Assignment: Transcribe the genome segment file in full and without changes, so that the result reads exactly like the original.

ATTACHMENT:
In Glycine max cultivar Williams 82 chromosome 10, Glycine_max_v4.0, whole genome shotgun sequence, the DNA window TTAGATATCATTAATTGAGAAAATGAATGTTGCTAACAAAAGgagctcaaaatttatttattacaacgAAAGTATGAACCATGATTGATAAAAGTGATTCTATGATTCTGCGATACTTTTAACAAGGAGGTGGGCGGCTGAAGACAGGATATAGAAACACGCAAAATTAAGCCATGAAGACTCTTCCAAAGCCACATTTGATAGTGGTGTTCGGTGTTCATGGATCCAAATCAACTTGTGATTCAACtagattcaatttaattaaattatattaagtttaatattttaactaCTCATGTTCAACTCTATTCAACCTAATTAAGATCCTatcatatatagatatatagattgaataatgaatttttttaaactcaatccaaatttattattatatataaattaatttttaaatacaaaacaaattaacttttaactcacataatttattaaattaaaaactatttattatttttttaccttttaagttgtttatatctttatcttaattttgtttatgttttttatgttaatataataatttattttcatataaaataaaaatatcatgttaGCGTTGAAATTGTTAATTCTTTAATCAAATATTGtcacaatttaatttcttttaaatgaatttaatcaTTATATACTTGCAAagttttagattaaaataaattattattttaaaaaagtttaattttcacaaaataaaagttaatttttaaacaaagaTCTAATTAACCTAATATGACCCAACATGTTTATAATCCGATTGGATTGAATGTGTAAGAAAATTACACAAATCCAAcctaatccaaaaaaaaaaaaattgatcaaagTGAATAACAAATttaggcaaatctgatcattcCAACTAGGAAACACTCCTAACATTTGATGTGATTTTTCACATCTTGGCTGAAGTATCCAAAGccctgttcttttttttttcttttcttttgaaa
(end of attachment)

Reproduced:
In Glycine max cultivar Williams 82 chromosome 10, Glycine_max_v4.0, whole genome shotgun sequence, the DNA window TTAGATATCATTAATTGAGAAAATGAATGTTGCTAACAAAAGgagctcaaaatttatttattacaacgAAAGTATGAACCATGATTGATAAAAGTGATTCTATGATTCTGCGATACTTTTAACAAGGAGGTGGGCGGCTGAAGACAGGATATAGAAACACGCAAAATTAAGCCATGAAGACTCTTCCAAAGCCACATTTGATAGTGGTGTTCGGTGTTCATGGATCCAAATCAACTTGTGATTCAACtagattcaatttaattaaattatattaagtttaatattttaactaCTCATGTTCAACTCTATTCAACCTAATTAAGATCCTatcatatatagatatatagattgaataatgaatttttttaaactcaatccaaatttattattatatataaattaatttttaaatacaaaacaaattaacttttaactcacataatttattaaattaaaaactatttattatttttttaccttttaagttgtttatatctttatcttaattttgtttatgttttttatgttaatataataatttattttcatataaaataaaaatatcatgttaGCGTTGAAATTGTTAATTCTTTAATCAAATATTGtcacaatttaatttcttttaaatgaatttaatcaTTATATACTTGCAAagttttagattaaaataaattattattttaaaaaagtttaattttcacaaaataaaagttaatttttaaacaaagaTCTAATTAACCTAATATGACCCAACATGTTTATAATCCGATTGGATTGAATGTGTAAGAAAATTACACAAATCCAAcctaatccaaaaaaaaaaaaattgatcaaagTGAATAACAAATttaggcaaatctgatcattcCAACTAGGAAACACTCCTAACATTTGATGTGATTTTTCACATCTTGGCTGAAGTATCCAAAGccctgttcttttttttttcttttcttttgaaa